Although this query bears a strong resemblance to the first, the second question contains a darker estimation of the muse. Instead of simply being an image, it turns into a bunch of "shadows," and instead of simply being kept awake by the shadows, those shadows "mock [his] sight."

Second Quatrain: Insulting the Muse

Is it thy spirit that thou send'st from thee
So far from home into my deeds to pry,
To find out shames and idle hours in me,
The scope and tenor of thy jealousy?

The third question professes scathing implications. The speaker queries his muse, whom he seems to insult by accusing her of being "far from home" when he knows intuitively that she is always within his own genuine self, even if she sends her spirit to look into his "shames and idle hours."

The question implies that the speaker is feeling guilty vis-à-vis his own lax attitude toward his work. Nevertheless, it is much easier and also face-saving to lay the blame for his own lackadaisical attitude on the muse’s absence.

In this way, the speaker is asserting to the muse that if she would remain with him and stop this constant fleeing, he would always be able to create. Thus he lays the blame for his faltering at the feet of his muse. It is her absence that is the problem. He then furthers his criticism by calling that absence the result of the muse's jealousy.

Third Quatrain: Accepting Responsibility

O, no! thy love, though much, is not so great:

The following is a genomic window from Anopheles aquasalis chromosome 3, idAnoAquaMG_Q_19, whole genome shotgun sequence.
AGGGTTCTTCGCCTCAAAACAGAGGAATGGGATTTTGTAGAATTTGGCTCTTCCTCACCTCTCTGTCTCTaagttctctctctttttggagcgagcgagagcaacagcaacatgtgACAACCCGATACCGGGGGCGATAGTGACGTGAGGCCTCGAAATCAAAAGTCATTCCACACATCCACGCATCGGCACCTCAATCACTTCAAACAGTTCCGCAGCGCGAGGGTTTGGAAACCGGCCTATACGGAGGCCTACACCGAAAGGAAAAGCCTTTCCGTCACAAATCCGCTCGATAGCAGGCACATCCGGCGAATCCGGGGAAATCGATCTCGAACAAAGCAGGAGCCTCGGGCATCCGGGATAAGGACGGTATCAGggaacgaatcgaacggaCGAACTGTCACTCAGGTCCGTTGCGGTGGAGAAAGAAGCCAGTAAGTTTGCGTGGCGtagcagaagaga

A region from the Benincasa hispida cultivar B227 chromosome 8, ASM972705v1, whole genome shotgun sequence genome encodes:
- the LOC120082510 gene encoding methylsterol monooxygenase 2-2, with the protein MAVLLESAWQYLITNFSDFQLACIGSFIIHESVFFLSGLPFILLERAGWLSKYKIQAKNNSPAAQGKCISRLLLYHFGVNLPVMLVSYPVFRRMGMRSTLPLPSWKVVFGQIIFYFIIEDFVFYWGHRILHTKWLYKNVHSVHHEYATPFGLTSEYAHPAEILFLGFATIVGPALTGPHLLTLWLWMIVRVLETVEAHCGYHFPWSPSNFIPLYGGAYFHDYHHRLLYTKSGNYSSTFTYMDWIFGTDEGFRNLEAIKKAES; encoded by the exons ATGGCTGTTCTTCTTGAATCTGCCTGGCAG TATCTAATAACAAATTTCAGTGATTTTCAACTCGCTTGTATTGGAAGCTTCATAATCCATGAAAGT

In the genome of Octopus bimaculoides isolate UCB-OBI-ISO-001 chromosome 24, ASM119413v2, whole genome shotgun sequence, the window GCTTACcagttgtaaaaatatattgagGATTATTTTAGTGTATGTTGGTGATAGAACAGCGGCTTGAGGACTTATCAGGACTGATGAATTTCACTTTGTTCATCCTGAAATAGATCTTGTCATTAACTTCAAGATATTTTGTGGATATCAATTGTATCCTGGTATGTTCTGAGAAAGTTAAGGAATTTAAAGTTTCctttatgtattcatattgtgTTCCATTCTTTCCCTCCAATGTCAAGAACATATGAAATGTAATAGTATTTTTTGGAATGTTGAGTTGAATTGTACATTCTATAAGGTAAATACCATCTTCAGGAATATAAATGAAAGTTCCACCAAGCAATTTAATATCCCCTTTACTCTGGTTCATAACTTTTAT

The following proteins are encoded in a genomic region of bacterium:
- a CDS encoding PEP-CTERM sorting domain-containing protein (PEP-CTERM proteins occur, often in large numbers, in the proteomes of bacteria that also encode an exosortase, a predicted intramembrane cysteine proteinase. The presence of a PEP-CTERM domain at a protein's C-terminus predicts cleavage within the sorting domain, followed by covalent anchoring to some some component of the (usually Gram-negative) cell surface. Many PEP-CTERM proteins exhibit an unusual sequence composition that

It is my love that keeps mine eye awake:
Mine own true love that doth my rest defeat,
To play the watchman ever for thy sake:

The speaker then answers his earlier queries, as he recognizes that the liability is all his alone. He cannot permit himself to be influenced by a muse that he can reject at will. The speaker can receive only a certain amount of inspiration from his muse because "[the muse’s] love, though much, is not so great" as his own.

The speaker then concedes that he is the only one who is responsible for his own inspiration: "It is my love that keeps mine eye awake." He says, "Mine own true love that doth my rest defeat." The speaker accepts his own culpability in his lackadaisical behavior.

The Couplet: Reason and Accountability

For thee watch I, whilst thou dost wake elsewhere,
From me far off, with others all too near.

The couplet finally has the speaker again divulging that he has become too dependent on a fake image of the muse, as if she were capable of "wak[ing] elsewhere" and "with others all too near."

By stating flatly his own absurd image, the speaker is now giving it an airing that will permit him to overcome his lame excuses and embrace his desired accountability for his own behavior.

A Brief Overview: The 154-Sonnet Sequence